Global warming (Alert: this won’t be boring)

Global warming is real; at least partly man-caused; and will be disruptive.

Some talk as though our putting carbon into the atmosphere, for all those years, and continuing to do it, has been stupid, even crazy, and we’ve got to stop. But if we hadn’t been doing it, the average human today would live in squalid poverty.

Amid all the chest-thumping about global warming, here’s what’s rarely said: 1) we can’t stop it. Even if we cut carbon emissions to zero today, temperatures would still rise; just a tiny bit more slowly. And, 2) Any such cutback would dramatically increase human poverty and suffering.

Bjorn Lomborg has calculated that the cost of cutting carbon emissions (in terms of human quality of life) would be FIFTY TIMES the costs (in terms of global warming effects) thereby averted.

Now that’s really stupid and crazy.

Global warming is not the biggest problem confronting humanity; not even close. Under a worst-case scenario the number of humans that would perish due to climate change would be dwarfed by the number who will die due to our familiar and boring old problems of poverty and disease. A dollar spent on those problems will produce greatly more human benefit than a dollar spent to hold down global temperature.

So why is the latter still being advocated? One cannot escape the feeling that many of these advocates want to scale back modern industrial society not so much because they fear global warming as because they just, well, hate modern industrial society. This is akin to a religion: seeing humanity as tainted by primordial sin (supposed environmental profligacy) which requires redemptive punishment.

So, what should we do instead?

Stop all this foolishness about direct reductions in carbon emissions. Our resources can be much more effectively spent on 1) ramping up research on alternative technologies that, ultimately, economically, and naturally, will supplant existing ones; and, 2) preparing to adapt to and cope with the effects of inevitable global warming. Both approaches would cost a small fraction of trying to moderate temperature rises by scaling back carbon emissions directly.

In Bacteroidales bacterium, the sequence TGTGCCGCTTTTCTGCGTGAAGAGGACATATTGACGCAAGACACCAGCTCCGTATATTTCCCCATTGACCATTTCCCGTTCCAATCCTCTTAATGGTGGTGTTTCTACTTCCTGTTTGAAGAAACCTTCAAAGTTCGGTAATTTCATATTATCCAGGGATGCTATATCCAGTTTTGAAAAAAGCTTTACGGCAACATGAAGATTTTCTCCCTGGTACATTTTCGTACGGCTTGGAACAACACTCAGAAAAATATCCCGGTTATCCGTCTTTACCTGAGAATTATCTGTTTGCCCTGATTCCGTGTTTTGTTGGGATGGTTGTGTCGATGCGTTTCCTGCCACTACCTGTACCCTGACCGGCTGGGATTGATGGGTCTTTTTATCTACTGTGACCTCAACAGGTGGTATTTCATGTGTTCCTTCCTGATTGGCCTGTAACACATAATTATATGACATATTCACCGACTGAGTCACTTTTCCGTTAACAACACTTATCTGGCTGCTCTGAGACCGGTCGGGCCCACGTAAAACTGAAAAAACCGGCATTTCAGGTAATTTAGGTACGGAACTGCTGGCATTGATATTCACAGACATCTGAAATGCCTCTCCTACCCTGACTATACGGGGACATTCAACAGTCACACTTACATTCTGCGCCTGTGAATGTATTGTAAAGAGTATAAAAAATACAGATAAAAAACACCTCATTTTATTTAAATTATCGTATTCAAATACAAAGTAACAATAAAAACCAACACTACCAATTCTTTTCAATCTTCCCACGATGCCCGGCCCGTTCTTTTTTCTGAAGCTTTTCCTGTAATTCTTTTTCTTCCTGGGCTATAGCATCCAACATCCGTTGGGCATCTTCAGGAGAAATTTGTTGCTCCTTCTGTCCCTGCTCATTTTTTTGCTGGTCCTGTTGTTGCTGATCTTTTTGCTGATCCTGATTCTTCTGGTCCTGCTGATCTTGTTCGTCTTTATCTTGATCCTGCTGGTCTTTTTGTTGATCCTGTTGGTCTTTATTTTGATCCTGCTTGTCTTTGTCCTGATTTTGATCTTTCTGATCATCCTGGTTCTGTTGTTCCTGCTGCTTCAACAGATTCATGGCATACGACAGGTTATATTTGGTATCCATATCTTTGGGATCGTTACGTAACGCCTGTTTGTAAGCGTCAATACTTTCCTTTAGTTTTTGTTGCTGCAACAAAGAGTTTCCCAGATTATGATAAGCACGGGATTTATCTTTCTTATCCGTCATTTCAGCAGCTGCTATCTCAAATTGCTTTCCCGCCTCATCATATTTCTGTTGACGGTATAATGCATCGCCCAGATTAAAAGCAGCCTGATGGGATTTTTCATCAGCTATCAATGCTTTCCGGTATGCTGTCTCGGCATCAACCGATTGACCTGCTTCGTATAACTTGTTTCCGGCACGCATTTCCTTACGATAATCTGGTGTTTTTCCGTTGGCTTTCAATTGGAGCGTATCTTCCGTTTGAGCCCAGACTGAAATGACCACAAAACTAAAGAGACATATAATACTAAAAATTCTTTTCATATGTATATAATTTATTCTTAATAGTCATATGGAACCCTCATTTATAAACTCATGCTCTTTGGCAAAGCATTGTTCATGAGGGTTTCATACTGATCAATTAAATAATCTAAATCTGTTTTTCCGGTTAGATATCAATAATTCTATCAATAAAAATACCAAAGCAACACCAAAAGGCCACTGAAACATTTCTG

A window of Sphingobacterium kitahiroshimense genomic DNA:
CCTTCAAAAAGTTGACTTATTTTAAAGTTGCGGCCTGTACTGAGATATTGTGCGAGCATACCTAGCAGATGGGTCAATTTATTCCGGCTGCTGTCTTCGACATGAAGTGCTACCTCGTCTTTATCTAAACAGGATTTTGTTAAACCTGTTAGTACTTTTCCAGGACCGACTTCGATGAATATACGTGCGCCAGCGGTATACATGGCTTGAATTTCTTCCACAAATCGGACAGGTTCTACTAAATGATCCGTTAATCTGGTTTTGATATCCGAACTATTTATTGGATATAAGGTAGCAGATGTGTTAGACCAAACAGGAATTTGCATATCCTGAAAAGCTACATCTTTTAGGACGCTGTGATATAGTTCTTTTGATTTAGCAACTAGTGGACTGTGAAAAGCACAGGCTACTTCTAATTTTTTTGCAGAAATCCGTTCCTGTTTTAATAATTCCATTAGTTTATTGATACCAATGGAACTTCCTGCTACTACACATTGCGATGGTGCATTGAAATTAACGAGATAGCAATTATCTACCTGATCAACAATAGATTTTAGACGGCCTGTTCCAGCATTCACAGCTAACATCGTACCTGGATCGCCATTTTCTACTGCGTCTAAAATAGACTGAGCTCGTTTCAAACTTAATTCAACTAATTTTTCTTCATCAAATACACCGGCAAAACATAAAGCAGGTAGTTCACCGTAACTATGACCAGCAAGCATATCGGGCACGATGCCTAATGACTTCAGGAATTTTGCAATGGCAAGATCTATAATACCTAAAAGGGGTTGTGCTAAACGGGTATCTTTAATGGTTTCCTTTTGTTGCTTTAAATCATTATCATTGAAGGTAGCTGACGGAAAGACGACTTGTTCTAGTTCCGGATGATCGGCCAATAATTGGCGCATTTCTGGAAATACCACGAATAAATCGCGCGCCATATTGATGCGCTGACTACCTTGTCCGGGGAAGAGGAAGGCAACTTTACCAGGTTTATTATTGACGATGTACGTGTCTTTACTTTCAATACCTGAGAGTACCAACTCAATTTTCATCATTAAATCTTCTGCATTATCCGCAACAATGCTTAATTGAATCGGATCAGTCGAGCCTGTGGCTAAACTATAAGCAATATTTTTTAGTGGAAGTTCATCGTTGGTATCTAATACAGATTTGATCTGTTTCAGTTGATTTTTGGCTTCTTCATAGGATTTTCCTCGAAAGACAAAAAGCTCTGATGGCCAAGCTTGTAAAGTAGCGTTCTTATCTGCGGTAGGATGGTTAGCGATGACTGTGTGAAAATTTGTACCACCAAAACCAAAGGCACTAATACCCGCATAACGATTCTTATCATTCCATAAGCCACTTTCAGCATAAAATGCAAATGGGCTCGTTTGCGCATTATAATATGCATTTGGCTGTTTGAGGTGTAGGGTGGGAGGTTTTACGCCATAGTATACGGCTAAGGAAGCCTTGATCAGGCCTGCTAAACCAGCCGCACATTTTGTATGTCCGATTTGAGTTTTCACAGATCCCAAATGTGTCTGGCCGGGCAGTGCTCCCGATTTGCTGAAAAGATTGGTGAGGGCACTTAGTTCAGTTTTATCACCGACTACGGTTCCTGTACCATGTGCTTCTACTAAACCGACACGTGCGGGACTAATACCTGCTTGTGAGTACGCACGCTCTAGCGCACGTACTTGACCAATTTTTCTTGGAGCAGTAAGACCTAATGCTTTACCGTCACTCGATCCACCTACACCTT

Meantime, there are actually some approaches that would cool the planet with vastly more economic efficiency than would carbon cutbacks. Levitt and Dubner’s recent book, Superfreakonomics discusses a few. One is Nathan Myhrvold’s well thought-out plan for diverting existing sulfur dioxide emissions from the lower to the upper atmosphere, thereby mimicking the global cooling effects of major volcanic eruptions (such as 1816’s “year without a summer”). This would be almost laughably cheap to implement.

Of course, it would lack the satisfying thwack of redemptive punishment for mankind’s “sins.” Maybe that’s why the global warming industry seems so uninterested.

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5 Responses to “Global warming (Alert: this won’t be boring)”

  1. John Says:

    I completely agree with your views on Global Warming.

    “This is akin to a religion: seeing humanity as tainted by primordial sin (supposed environmental profligacy) which requires redemptive punishment.”

    The definition of “religion” is once again stretched to include religously nueteral movements and concepts that you are opposed to. This follows the pattern of defining humanistic / Atheistic despots as Pol Pot, Mao and Stalin as being somehow “religous” and therefore not humanists.

    This appears to be a doctrine similar to a Christian fundamentalist defining “Satanic practices” as anything that he is personally opposed to and that is a real or imagined source of harm.

    Now…. remove “Satan” and replace it with the stretched definitions of “religion”. This doctrine is very similar to the theistic fundamentalists that you seem to oppose.

  2. t Says:

    Full disclosure: I’m an atheist and and do not “hate modern industrial technology”